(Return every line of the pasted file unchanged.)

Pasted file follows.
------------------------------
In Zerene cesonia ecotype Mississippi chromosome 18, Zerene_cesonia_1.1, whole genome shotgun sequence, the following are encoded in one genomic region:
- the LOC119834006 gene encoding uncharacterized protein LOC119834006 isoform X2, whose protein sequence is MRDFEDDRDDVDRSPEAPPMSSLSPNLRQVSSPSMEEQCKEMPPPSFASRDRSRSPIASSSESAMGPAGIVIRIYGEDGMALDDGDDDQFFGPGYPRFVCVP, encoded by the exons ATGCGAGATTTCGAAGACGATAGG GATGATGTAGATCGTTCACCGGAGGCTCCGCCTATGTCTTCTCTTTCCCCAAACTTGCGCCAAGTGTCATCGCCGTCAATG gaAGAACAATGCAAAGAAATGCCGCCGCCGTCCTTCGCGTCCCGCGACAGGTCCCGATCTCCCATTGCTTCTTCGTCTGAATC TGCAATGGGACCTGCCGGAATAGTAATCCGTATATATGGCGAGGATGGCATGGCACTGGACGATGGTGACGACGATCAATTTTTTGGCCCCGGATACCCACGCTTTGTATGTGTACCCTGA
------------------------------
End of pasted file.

In Zerene cesonia ecotype Mississippi chromosome 18, Zerene_cesonia_1.1, whole genome shotgun sequence, the following are encoded in one genomic region:
- the LOC119834006 gene encoding uncharacterized protein LOC119834006 isoform X2, whose protein sequence is MRDFEDDRDDVDRSPEAPPMSSLSPNLRQVSSPSMEEQCKEMPPPSFASRDRSRSPIASSSESAMGPAGIVIRIYGEDGMALDDGDDDQFFGPGYPRFVCVP, encoded by the exons ATGCGAGATTTCGAAGACGATAGG GATGATGTAGATCGTTCACCGGAGGCTCCGCCTATGTCTTCTCTTTCCCCAAACTTGCGCCAAGTGTCATCGCCGTCAATG gaAGAACAATGCAAAGAAATGCCGCCGCCGTCCTTCGCGTCCCGCGACAGGTCCCGATCTCCCATTGCTTCTTCGTCTGAATC TGCAATGGGACCTGCCGGAATAGTAATCCGTATATATGGCGAGGATGGCATGGCACTGGACGATGGTGACGACGATCAATTTTTTGGCCCCGGATACCCACGCTTTGTATGTGTACCCTGA